This blog is the third in a series of posts designed to help technical leads get over the hurdles that inevitably pop up during any complex implementation; a series that was started by Understanding the Problem and continued in Determining a Solution.
With the course set and the implementation of the recommended solution underway, it’s time to finish strong.
- Own the solution. As the technical lead, project management is looking for you to do precisely what your title implies: lead! If you aren’t comfortable attaching your name to the solution then you haven’t done enough to ensure that it is the best possible approach. Ensuring the successful implementation of the target end-state is what technical leadership is all about.
- Share the credit! The recommended solution has been successfully implemented and the day has been saved. Time to move on to the next challenge, right? Wrong! While a technical lead may own the solution, he/she certainly didn’t get there alone. It is crucial to recognize the contributions made by all of the teams involved. The spontaneous nature of issue resolution means that a number of people likely had to shuffle their priorities, attend ad hoc meetings and lend their expertise to find quick answers to very difficult questions. A pat on the back, positive email to a manager or a simple cup of coffee goes a long way toward making sure those same resources are willing to step up to the plate the next time around. More importantly, it’s simply the right thing to do.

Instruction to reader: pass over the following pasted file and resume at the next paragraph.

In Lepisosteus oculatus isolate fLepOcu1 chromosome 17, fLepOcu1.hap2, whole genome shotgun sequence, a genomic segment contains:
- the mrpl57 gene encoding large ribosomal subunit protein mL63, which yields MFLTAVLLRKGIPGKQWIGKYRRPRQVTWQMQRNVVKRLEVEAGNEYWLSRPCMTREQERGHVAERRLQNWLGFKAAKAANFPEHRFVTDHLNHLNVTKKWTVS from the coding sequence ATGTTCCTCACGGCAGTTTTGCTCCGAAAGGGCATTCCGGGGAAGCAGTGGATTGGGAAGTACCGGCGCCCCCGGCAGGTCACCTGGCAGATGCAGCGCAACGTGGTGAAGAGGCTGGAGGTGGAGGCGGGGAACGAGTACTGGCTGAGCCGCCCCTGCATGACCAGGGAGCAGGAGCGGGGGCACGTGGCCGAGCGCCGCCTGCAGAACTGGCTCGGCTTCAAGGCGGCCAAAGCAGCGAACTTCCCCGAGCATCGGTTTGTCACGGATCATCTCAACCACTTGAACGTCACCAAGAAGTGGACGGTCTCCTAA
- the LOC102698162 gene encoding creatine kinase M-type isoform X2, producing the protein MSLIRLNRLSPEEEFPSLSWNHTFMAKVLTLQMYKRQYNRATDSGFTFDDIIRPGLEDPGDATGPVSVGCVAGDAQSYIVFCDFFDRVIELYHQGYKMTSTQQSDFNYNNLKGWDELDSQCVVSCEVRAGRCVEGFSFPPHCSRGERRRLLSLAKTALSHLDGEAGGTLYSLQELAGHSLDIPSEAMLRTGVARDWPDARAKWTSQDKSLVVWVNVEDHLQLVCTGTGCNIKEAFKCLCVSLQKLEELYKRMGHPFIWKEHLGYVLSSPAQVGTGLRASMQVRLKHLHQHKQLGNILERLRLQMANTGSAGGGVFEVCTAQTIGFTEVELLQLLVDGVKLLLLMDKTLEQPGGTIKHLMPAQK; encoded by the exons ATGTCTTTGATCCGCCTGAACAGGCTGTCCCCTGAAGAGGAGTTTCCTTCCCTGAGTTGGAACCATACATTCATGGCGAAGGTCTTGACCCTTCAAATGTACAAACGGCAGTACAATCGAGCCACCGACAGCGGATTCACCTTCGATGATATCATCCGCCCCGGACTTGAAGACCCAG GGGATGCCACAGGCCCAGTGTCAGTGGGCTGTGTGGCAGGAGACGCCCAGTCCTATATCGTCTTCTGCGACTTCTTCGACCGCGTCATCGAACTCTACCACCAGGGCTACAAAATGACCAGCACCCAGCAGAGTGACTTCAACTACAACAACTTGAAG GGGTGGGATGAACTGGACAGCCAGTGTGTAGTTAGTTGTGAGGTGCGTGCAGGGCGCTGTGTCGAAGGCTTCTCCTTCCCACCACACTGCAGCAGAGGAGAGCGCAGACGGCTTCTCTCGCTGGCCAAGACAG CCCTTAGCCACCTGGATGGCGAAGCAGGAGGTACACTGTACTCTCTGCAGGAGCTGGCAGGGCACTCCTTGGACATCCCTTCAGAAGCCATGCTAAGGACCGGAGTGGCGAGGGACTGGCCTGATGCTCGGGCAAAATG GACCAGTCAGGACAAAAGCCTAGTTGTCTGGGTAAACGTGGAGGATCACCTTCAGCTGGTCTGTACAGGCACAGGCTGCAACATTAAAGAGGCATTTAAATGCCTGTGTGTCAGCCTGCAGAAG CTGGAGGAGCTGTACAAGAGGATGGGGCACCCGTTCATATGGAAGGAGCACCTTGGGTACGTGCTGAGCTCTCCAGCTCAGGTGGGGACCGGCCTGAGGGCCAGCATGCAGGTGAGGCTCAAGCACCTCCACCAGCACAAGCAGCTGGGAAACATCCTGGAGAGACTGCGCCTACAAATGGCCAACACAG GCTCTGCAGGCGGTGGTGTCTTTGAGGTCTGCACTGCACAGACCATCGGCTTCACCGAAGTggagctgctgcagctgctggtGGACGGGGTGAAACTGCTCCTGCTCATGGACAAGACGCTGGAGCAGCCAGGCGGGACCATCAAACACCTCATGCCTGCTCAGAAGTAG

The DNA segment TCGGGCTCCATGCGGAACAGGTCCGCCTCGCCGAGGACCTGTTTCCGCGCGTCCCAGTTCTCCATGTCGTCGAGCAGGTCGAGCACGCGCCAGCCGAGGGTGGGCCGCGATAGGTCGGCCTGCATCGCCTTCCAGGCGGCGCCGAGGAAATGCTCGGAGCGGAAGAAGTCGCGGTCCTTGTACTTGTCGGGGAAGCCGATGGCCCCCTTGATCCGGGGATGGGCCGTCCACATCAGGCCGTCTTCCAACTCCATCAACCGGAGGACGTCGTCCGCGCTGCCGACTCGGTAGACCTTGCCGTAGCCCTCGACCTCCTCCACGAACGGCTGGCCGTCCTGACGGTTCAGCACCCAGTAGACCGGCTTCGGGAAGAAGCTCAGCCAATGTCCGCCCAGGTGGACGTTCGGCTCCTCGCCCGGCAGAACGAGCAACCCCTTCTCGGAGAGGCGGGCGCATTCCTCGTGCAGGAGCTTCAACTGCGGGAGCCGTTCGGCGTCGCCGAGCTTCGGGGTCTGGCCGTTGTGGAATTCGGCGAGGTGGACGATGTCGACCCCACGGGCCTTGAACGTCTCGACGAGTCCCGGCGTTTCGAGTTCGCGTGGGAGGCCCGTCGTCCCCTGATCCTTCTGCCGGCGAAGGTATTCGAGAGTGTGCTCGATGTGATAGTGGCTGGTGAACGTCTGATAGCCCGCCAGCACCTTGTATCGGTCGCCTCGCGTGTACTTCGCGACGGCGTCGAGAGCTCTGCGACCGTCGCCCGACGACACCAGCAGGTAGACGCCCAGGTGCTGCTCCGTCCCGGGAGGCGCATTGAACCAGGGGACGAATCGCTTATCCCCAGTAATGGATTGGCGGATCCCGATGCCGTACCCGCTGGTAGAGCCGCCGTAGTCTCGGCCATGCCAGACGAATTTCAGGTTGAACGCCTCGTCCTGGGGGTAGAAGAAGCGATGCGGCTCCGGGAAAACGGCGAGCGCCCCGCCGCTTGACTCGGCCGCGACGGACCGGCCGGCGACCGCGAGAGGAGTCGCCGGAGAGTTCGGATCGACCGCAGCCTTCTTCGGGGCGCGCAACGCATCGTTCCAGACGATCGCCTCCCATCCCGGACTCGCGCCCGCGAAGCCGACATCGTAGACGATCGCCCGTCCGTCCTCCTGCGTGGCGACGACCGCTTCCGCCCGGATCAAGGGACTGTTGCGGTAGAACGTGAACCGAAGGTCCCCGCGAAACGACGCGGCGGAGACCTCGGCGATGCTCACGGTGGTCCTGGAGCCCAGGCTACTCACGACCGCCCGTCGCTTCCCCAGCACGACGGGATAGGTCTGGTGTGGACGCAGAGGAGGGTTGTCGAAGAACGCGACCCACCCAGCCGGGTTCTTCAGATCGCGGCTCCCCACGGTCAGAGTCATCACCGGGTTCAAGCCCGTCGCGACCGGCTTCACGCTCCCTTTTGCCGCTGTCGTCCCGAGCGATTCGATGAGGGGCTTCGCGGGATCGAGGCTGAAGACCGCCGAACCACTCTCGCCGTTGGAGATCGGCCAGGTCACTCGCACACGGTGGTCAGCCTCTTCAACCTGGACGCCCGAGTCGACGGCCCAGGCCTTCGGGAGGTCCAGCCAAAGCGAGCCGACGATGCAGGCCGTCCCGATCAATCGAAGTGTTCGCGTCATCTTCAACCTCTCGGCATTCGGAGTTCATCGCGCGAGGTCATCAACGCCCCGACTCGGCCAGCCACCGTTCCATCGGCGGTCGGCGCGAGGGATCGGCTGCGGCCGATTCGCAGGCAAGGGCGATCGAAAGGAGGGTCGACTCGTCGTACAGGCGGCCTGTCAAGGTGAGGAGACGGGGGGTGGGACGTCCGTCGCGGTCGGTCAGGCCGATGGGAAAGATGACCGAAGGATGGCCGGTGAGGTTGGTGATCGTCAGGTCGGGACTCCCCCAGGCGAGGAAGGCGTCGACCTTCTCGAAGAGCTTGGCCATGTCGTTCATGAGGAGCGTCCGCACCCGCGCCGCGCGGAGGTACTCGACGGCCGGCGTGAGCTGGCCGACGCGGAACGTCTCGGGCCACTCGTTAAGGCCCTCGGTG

- Perform the autopsy. The gap between mediocre and exceptional technical leadership is most often bridged through careful reflection and an honest assessment of your performance at end of each day. Was a step in the problem resolution particularly troublesome? Did the latest issue expose your lack of knowledge about a new technology? Could your recommended solution be leveraged to define or refine an enterprise pattern that could benefit other Solution Architects/Tech Leads in the future? Always reserve time to reflect on your successes and failures.
Socrates said, “The only true wisdom is in knowing you know nothing.” This concept is central to the role of technical leadership during implementation. There is always room for improvement and growth. The field is constantly changing and all processes and templates need to reflect that inherent malleability. So while celebrating your success, remember to set yourself up to be even better the next time around.